(This is a repost of what a wrote a few years ago about Peter and Peggy Borsay. Each year I remember…)
It was 44 years ago today (Memorial Day) that my brother-in-law, Peter Borsay, was killed in Vietnam. Peter was married to my husband’s older sister, Peggy. Unfortunately, I never met Peter. Steve and I met three years after Peter died so it’s a bit strange for me to “remember” Peter since I never knew him. But I wish I had known him. I have always had a feeling that there was something incomplete in my history with Steve’s family since I never knew Peter.
Peter’s death was even more tragic (if there is such a thing) because he was killed by “friendly fire” during a cease fire: military speak for our side killed him by accident. A helicopter still had its load of weapons and was told to discharge the load before returning to base by dumping it in an empty field. However, the field wasn’t empty. Five men were injured and Peter was killed — instantly, from what we were told. It was a horribly tragic communications glitch.
Peter was in his prime when he was killed; he was in graduate school with a budding academic career ahead of him. Peter and Peggy had only been married 17 months when she got the news the Peter was gone. She became a widow at 23 years old. She never remarried or had children. She went on to get her doctorate and worked in the corporate world until she passed away in 2006 after losing a valiant fight with breast cancer. But I think a part of her heart died that Memorial Day with Peter and there was always a sense that she never recovered from her broken heart. On a cold December day, we buried Peg’s remains next to Peter’s, so many years later, in a family cemetery in West Virginia surrounded by Peter’s family.
I remember the first time I went to the Vietnam memorial in Washington and looked up Peter. There is a large book with all the soldier’s names and I looked up Peter Borsay. He is on Panel 23W – Line 25, pretty much
smack in the middle of the memorial. The names are engraved in the granite and I remember touching the stone and running my hand over the indentation. There was something almost comforting, if that makes sense,
about touching the name of this man who loved my sister-in-law, a womanI loved like a sister.
Peter and Peg are both gone now. We don’t always understand or agree with “policy” but what I do know is this: Real people give real lives for our freedom. My life has been touched by a soldier I never knew and the world is different place because of his sacrifice.
I guess that’s the essence of Memorial Day: to remember those we knew, and those we never had the chance to know, who have served our country by giving their very lives — and also to remember those that loved them. For that, this Memorial Day, I am grateful.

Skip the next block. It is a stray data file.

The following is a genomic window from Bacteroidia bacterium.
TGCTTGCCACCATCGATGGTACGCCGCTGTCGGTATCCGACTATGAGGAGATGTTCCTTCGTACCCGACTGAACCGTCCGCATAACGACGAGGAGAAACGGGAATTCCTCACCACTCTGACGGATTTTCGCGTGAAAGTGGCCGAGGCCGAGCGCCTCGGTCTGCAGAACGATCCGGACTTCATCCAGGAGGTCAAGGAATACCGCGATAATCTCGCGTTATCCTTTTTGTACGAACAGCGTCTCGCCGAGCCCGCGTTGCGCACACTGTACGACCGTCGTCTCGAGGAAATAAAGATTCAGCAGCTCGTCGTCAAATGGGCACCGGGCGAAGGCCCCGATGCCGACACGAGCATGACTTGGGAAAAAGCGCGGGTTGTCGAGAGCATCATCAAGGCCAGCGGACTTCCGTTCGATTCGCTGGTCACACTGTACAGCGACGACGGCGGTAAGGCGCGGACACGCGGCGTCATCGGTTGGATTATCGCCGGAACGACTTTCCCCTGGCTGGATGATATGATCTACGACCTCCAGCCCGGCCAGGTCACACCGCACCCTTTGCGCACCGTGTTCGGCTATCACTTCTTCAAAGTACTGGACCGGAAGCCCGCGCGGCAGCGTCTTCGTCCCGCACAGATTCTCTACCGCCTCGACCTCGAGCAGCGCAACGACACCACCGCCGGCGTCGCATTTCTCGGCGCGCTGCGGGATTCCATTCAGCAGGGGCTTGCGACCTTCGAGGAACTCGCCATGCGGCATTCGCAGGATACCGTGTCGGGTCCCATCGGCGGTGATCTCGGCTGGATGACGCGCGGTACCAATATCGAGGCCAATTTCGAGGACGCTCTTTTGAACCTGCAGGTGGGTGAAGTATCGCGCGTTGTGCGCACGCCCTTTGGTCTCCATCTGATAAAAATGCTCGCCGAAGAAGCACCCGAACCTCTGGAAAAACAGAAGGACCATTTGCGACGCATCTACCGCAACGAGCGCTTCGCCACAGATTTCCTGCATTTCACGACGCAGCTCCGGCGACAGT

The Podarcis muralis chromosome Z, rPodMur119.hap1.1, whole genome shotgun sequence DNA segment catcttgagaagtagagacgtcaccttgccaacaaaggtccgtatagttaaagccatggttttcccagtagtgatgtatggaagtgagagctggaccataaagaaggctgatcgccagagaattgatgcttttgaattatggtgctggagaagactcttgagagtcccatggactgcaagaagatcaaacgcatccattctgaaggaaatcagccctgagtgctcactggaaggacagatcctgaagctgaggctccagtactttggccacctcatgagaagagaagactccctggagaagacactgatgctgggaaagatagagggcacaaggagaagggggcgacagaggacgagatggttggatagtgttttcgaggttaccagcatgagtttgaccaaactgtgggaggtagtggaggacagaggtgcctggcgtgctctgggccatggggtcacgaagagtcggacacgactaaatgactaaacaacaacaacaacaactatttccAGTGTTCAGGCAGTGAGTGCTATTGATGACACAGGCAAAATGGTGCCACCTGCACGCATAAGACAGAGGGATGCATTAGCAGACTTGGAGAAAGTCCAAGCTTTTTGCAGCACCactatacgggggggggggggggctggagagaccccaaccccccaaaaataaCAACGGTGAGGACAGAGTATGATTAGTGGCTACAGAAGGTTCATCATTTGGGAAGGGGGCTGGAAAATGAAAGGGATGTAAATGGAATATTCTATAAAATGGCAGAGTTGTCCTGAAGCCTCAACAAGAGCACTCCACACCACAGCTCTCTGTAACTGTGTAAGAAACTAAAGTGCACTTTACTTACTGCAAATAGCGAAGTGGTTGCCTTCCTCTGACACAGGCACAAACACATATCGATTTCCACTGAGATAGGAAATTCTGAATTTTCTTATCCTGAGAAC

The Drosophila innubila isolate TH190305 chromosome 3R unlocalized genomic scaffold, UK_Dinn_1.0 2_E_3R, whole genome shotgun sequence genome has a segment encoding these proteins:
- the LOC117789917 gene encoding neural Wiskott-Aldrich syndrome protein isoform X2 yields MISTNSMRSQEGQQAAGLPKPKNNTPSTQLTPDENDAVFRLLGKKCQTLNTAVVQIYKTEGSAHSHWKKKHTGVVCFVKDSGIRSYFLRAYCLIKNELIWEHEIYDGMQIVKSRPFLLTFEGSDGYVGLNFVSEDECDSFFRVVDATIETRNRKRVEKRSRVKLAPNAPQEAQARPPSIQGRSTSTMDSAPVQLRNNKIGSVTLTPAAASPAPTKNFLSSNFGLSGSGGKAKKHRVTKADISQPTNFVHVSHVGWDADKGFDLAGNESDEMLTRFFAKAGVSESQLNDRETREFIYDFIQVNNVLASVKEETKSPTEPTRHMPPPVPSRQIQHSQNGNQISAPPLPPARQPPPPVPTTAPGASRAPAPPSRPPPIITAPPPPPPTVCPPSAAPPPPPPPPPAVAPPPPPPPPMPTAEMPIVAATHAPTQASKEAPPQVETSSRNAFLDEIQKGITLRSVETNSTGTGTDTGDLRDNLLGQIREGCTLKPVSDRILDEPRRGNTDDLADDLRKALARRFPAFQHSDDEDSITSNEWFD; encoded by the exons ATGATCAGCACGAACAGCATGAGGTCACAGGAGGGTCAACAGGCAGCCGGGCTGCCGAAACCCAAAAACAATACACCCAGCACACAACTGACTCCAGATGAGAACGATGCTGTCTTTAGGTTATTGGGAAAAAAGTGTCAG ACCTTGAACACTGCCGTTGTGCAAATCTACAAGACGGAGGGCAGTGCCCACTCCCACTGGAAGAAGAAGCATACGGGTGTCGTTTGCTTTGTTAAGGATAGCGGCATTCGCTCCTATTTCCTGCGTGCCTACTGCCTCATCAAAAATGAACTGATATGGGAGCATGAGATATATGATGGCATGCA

I served at there same time as Peter. We were in the same Company during Advanced Infantry Training (AIT). I had a great deal of respect for Peter and was often felt bad for him since he wasn’t in great physical shape and struggled to keep up on “forced marches”. He did, however, excel intellect, sometimes to his detriment as those in command couldn’t relate to what he was saying at times. We were assigned to different Companies in Viet Nam and I lost track of him only to learn after returning to Utah in 1970 the he had died.
Again, I thought highly of Peter, and others of my Army brothers. So I just wanted to pass along my thoughts to you and others. Best wishes and God Bless. Feel free to contact me for additional thoughts, if you wish…..Allan Kite….Syracuse, Utah
Thanks for sharing about your family’s loss. I am researching the war for a univ project and came across Peter’s picture. I don’t know why but it struck a chord me and I looked him up and found your blog. Thank you.
I was with Peter the day he died.
I was able to speak at a memorial day picnic in which
we remembered Peter as well as our interpreter Thang.
I was sadden to her about his wife, I had tried to find out
about her and this is the first information about her.
I just found your blog on Memorial Day 2016. I’d like your husband and his family to know that Peter made a difference in the world. When I was a student at West Virginia University, he was my speech instructor in summer school. I chose to take speech during summer session because I was shy and felt this required course would be the death of me. During the summer, I figured, it would be a smaller, more relaxed class. Little did I know that this young graduate student would instill in me the confidence that would allow me to become a teacher. Peter’s intellect was inspiring; he was uniquely gifted. I was very sad to hear of his death only a few years later. Over the years I’ve thanked my lucky stars that our paths crossed.
In addition, I was acquainted with Peggy, who was a sorority sister, but a few years older. Unfortunately, I lost track of her. Only today did I learn that she, too, is gone. Reading about her career, I see she contributed greatly to the world. She carried on so very well, with Peter’s influence in her forever, I’m sure. Thank you so much for writing your tribute. Best wishes to all the Borsays.